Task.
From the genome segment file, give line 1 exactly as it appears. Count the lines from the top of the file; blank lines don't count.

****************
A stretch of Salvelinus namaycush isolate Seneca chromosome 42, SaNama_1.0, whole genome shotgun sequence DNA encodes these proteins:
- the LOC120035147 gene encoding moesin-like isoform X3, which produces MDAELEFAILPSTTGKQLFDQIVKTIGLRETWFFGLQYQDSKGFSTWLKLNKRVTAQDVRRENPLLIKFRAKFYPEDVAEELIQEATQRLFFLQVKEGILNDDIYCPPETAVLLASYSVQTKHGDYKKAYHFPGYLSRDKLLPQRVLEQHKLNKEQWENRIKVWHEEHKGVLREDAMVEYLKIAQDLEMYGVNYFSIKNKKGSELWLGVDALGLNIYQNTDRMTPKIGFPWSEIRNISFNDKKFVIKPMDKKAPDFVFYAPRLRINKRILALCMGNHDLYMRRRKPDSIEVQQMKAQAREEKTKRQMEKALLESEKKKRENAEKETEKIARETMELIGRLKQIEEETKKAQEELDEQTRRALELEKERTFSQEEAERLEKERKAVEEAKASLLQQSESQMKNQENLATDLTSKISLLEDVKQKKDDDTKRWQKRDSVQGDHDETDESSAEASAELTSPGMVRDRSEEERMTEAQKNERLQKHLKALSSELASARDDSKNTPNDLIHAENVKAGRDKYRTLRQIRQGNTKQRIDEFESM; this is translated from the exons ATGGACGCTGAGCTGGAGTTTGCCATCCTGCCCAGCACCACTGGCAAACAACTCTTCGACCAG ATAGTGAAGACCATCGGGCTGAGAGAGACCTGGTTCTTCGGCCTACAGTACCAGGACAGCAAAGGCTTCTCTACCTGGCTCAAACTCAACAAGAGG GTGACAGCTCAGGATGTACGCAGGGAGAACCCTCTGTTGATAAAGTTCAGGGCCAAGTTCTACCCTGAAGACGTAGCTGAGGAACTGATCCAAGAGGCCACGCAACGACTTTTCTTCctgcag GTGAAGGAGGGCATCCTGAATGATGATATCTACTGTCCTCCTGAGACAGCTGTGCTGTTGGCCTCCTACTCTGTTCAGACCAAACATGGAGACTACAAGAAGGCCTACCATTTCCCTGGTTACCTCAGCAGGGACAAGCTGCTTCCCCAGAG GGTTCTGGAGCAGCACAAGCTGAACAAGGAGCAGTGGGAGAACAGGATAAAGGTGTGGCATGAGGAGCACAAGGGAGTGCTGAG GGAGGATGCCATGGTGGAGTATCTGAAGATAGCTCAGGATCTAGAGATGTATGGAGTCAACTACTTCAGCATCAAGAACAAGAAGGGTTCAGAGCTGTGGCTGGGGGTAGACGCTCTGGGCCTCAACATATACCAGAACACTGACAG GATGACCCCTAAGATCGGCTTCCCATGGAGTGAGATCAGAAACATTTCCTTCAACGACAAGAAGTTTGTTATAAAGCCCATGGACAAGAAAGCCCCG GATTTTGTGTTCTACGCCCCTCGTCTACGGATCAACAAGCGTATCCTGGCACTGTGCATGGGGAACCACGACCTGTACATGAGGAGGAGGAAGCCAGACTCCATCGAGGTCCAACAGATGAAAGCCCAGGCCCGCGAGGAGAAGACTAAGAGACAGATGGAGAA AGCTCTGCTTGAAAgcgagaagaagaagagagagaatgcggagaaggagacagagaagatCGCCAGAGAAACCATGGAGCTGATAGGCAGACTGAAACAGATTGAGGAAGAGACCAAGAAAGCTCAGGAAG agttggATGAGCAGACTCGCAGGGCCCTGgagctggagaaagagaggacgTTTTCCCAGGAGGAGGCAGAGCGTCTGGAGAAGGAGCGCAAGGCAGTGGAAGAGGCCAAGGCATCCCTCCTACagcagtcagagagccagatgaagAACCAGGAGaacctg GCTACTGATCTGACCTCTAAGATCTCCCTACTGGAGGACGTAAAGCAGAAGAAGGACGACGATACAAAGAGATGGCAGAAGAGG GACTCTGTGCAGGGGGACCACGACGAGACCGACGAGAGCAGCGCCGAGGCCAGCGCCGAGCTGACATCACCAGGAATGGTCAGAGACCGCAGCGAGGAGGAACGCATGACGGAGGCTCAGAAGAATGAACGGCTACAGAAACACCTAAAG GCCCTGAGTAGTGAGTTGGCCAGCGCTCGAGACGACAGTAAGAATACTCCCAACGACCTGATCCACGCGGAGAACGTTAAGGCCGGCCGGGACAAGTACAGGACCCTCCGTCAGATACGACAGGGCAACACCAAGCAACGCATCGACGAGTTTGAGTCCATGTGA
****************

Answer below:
A stretch of Salvelinus namaycush isolate Seneca chromosome 42, SaNama_1.0, whole genome shotgun sequence DNA encodes these proteins: